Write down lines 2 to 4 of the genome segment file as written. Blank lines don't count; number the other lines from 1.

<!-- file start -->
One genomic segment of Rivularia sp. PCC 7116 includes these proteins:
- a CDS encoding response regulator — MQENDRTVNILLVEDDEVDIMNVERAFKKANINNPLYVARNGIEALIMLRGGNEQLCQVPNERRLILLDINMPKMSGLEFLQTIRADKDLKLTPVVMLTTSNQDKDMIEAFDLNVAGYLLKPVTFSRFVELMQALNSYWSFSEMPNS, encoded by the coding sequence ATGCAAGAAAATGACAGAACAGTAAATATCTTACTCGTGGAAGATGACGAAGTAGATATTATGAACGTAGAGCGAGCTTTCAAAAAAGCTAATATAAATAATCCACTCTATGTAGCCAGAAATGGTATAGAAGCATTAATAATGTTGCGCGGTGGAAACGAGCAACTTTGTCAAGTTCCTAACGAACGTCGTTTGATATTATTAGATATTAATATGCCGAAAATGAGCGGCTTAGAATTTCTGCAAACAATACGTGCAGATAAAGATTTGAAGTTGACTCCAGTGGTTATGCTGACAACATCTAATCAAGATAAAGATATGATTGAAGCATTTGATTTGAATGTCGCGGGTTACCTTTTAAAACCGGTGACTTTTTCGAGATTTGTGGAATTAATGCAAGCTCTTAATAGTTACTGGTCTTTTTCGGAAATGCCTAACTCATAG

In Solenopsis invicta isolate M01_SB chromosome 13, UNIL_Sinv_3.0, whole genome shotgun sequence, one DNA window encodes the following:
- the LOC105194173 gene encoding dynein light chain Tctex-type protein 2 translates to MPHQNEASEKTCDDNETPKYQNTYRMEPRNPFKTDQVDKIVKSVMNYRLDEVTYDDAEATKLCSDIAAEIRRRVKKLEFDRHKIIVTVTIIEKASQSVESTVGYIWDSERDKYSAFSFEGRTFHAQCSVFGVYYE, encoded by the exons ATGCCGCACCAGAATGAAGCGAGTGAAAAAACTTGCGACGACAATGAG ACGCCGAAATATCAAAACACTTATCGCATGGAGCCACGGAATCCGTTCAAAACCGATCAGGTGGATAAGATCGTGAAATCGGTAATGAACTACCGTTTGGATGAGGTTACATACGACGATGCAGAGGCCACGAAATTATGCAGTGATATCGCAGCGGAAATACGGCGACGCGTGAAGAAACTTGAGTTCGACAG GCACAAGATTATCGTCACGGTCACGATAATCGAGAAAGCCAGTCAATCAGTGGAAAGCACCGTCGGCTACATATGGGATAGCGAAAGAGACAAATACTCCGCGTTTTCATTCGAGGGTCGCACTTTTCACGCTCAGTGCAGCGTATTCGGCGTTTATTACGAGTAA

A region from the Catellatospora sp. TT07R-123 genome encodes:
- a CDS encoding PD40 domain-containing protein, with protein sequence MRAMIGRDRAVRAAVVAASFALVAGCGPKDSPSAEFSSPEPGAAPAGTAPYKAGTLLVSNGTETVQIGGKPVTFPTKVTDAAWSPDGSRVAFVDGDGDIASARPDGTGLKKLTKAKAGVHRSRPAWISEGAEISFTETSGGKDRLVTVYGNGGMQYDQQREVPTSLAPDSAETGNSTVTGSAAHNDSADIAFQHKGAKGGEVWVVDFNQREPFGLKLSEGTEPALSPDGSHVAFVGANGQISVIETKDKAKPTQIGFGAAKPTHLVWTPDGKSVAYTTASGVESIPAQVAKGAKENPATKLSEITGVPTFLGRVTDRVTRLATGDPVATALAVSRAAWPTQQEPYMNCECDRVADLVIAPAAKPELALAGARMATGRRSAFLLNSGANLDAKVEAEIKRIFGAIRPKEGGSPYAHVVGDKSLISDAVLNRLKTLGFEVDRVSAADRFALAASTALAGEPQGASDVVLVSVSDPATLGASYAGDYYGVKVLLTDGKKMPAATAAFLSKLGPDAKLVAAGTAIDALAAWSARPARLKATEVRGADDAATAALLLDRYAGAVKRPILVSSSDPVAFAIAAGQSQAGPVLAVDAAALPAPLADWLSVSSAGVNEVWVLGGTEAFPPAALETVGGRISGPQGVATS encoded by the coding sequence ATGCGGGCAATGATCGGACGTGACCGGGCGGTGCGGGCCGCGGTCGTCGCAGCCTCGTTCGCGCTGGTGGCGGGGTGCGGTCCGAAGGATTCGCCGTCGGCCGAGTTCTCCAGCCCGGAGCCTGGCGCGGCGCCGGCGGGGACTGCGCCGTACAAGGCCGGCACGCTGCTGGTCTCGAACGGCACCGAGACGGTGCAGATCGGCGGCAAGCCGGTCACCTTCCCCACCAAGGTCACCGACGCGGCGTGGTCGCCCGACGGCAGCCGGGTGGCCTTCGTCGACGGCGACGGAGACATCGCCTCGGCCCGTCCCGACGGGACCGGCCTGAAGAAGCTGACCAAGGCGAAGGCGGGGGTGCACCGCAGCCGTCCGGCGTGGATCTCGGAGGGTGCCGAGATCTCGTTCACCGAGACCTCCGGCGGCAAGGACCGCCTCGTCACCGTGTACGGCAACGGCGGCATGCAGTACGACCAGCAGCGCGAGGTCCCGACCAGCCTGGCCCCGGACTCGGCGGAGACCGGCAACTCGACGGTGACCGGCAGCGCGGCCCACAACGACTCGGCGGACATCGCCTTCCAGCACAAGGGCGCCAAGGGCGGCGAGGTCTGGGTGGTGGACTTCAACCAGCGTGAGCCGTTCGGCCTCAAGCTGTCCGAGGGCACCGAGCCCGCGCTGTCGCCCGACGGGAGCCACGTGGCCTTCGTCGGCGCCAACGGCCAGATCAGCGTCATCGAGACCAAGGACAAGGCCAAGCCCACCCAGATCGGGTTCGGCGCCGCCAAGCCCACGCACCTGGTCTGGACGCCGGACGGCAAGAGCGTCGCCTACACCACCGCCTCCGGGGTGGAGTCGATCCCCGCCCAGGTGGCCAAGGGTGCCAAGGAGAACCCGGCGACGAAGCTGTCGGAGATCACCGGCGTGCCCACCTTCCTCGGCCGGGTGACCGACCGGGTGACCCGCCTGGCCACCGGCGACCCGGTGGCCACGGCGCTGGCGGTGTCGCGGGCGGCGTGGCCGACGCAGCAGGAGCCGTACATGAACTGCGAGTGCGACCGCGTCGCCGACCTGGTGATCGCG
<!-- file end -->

- a CDS encoding response regulator — MQENDRTVNILLVEDDEVDIMNVERAFKKANINNPLYVARNGIEALIMLRGGNEQLCQVPNERRLILLDINMPKMSGLEFLQTIRADKDLKLTPVVMLTTSNQDKDMIEAFDLNVAGYLLKPVTFSRFVELMQALNSYWSFSEMPNS, encoded by the coding sequence ATGCAAGAAAATGACAGAACAGTAAATATCTTACTCGTGGAAGATGACGAAGTAGATATTATGAACGTAGAGCGAGCTTTCAAAAAAGCTAATATAAATAATCCACTCTATGTAGCCAGAAATGGTATAGAAGCATTAATAATGTTGCGCGGTGGAAACGAGCAACTTTGTCAAGTTCCTAACGAACGTCGTTTGATATTATTAGATATTAATATGCCGAAAATGAGCGGCTTAGAATTTCTGCAAACAATACGTGCAGATAAAGATTTGAAGTTGACTCCAGTGGTTATGCTGACAACATCTAATCAAGATAAAGATATGATTGAAGCATTTGATTTGAATGTCGCGGGTTACCTTTTAAAACCGGTGACTTTTTCGAGATTTGTGGAATTAATGCAAGCTCTTAATAGTTACTGGTCTTTTTCGGAAATGCCTAACTCATAG

In Solenopsis invicta isolate M01_SB chromosome 13, UNIL_Sinv_3.0, whole genome shotgun sequence, one DNA window encodes the following:
- the LOC105194173 gene encoding dynein light chain Tctex-type protein 2 translates to MPHQNEASEKTCDDNETPKYQNTYRMEPRNPFKTDQVDKIVKSVMNYRLDEVTYDDAEATKLCSDIAAEIRRRVKKLEFDRHKIIVTVTIIEKASQSVESTVGYIWDSERDKYSAFSFEGRTFHAQCSVFGVYYE, encoded by the exons ATGCCGCACCAGAATGAAGCGAGTGAAAAAACTTGCGACGACAATGAG ACGCCGAAATATCAAAACACTTATCGCATGGAGCCACGGAATCCGTTCAAAACCGATCAGGTGGATAAGATCGTGAAATCGGTAATGAACTACCGTTTGGATGAGGTTACATACGACGATGCAGAGGCCACGAAATTATGCAGTGATATCGCAGCGGAAATACGGCGACGCGTGAAGAAACTTGAGTTCGACAG GCACAAGATTATCGTCACGGTCACGATAATCGAGAAAGCCAGTCAATCAGTGGAAAGCACCGTCGGCTACATATGGGATAGCGAAAGAGACAAATACTCCGCGTTTTCATTCGAGGGTCGCACTTTTCACGCTCAGTGCAGCGTATTCGGCGTTTATTACGAGTAA